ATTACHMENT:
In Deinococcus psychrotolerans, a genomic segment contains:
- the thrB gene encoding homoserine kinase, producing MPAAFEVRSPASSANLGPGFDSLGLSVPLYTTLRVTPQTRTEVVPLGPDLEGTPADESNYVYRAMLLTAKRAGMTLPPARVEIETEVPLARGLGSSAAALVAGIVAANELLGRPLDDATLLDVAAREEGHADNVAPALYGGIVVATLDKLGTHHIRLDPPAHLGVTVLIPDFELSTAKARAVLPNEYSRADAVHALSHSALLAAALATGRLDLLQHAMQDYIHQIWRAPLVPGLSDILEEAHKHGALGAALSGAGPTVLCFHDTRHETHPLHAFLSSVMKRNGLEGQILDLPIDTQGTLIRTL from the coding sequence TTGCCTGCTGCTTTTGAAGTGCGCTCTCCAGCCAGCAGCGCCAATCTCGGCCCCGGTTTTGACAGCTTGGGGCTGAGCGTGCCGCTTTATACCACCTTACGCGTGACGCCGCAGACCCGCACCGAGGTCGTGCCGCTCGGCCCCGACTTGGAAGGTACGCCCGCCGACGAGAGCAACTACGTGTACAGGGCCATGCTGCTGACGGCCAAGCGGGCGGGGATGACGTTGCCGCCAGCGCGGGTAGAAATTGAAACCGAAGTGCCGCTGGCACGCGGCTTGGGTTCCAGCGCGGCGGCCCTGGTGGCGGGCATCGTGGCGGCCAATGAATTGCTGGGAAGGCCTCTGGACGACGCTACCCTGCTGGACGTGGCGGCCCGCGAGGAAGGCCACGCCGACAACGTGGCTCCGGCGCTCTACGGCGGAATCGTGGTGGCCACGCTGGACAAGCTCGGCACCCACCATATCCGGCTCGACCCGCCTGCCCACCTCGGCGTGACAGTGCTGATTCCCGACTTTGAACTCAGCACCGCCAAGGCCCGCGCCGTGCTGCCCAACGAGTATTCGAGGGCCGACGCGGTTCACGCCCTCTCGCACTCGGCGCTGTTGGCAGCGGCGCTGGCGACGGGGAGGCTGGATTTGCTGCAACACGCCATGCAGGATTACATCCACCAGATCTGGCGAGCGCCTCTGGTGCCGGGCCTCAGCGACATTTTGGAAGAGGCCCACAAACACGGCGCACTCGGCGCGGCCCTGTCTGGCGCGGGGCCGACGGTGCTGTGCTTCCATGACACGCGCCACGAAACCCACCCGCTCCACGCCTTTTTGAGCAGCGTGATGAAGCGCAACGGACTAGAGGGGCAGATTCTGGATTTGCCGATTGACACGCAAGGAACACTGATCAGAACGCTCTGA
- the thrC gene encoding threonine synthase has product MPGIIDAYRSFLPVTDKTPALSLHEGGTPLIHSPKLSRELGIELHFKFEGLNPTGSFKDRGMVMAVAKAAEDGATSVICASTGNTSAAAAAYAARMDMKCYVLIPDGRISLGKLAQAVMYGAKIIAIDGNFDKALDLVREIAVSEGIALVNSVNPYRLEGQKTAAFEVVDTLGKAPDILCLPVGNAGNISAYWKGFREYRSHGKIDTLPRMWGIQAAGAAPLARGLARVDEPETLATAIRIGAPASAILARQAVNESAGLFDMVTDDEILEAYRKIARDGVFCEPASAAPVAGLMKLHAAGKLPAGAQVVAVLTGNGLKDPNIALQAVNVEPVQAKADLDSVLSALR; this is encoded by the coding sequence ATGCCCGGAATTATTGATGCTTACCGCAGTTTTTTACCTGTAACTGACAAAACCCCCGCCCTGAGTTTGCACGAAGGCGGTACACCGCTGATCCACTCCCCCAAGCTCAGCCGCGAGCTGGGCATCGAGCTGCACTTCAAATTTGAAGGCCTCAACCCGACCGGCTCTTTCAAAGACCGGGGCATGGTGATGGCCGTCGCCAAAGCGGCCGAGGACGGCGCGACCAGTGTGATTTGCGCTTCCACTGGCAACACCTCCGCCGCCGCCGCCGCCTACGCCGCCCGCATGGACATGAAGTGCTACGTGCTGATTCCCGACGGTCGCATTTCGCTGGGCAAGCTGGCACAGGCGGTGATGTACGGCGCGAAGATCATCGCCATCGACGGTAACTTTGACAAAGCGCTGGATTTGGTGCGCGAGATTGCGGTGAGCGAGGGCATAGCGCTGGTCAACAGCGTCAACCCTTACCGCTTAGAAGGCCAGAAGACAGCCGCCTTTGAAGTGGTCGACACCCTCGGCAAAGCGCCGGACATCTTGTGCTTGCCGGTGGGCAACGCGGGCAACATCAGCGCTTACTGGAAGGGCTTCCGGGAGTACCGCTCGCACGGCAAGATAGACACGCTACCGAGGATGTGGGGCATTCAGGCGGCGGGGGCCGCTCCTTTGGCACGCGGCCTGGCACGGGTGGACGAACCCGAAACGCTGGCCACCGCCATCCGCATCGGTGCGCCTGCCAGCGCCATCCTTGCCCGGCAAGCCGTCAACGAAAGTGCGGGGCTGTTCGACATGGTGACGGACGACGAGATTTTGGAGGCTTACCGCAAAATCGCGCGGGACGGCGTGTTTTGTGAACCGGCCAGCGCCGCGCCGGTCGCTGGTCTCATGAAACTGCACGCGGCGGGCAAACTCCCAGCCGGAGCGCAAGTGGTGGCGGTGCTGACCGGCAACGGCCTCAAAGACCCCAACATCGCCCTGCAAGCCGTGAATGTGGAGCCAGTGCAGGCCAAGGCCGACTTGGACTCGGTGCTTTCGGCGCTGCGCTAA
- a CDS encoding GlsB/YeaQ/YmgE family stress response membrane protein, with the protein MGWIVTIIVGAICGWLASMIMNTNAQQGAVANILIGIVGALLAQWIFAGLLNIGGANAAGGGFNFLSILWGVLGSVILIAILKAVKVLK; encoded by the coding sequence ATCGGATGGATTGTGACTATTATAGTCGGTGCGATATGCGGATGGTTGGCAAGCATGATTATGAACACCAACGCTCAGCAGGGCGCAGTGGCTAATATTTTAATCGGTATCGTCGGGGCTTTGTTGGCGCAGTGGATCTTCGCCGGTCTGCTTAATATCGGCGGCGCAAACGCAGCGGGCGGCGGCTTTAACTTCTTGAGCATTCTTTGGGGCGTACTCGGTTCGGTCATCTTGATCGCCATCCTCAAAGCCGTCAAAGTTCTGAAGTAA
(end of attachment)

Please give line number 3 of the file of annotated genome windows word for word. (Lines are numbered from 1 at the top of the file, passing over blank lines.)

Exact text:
- the thrC gene encoding threonine synthase has product MPGIIDAYRSFLPVTDKTPALSLHEGGTPLIHSPKLSRELGIELHFKFEGLNPTGSFKDRGMVMAVAKAAEDGATSVICASTGNTSAAAAAYAARMDMKCYVLIPDGRISLGKLAQAVMYGAKIIAIDGNFDKALDLVREIAVSEGIALVNSVNPYRLEGQKTAAFEVVDTLGKAPDILCLPVGNAGNISAYWKGFREYRSHGKIDTLPRMWGIQAAGAAPLARGLARVDEPETLATAIRIGAPASAILARQAVNESAGLFDMVTDDEILEAYRKIARDGVFCEPASAAPVAGLMKLHAAGKLPAGAQVVAVLTGNGLKDPNIALQAVNVEPVQAKADLDSVLSALR; this is encoded by the coding sequence ATGCCCGGAATTATTGATGCTTACCGCAGTTTTTTACCTGTAACTGACAAAACCCCCGCCCTGAGTTTGCACGAAGGCGGTACACCGCTGATCCACTCCCCCAAGCTCAGCCGCGAGCTGGGCATCGAGCTGCACTTCAAATTTGAAGGCCTCAACCCGACCGGCTCTTTCAAAGACCGGGGCATGGTGATGGCCGTCGCCAAAGCGGCCGAGGACGGCGCGACCAGTGTGATTTGCGCTTCCACTGGCAACACCTCCGCCGCCGCCGCCGCCTACGCCGCCCGCATGGACATGAAGTGCTACGTGCTGATTCCCGACGGTCGCATTTCGCTGGGCAAGCTGGCACAGGCGGTGATGTACGGCGCGAAGATCATCGCCATCGACGGTAACTTTGACAAAGCGCTGGATTTGGTGCGCGAGATTGCGGTGAGCGAGGGCATAGCGCTGGTCAACAGCGTCAACCCTTACCGCTTAGAAGGCCAGAAGACAGCCGCCTTTGAAGTGGTCGACACCCTCGGCAAAGCGCCGGACATCTTGTGCTTGCCGGTGGGCAACGCGGGCAACATCAGCGCTTACTGGAAGGGCTTCCGGGAGTACCGCTCGCACGGCAAGATAGACACGCTACCGAGGATGTGGGGCATTCAGGCGGCGGGGGCCGCTCCTTTGGCACGCGGCCTGGCACGGGTGGACGAACCCGAAACGCTGGCCACCGCCATCCGCATCGGTGCGCCTGCCAGCGCCATCCTTGCCCGGCAAGCCGTCAACGAAAGTGCGGGGCTGTTCGACATGGTGACGGACGACGAGATTTTGGAGGCTTACCGCAAAATCGCGCGGGACGGCGTGTTTTGTGAACCGGCCAGCGCCGCGCCGGTCGCTGGTCTCATGAAACTGCACGCGGCGGGCAAACTCCCAGCCGGAGCGCAAGTGGTGGCGGTGCTGACCGGCAACGGCCTCAAAGACCCCAACATCGCCCTGCAAGCCGTGAATGTGGAGCCAGTGCAGGCCAAGGCCGACTTGGACTCGGTGCTTTCGGCGCTGCGCTAA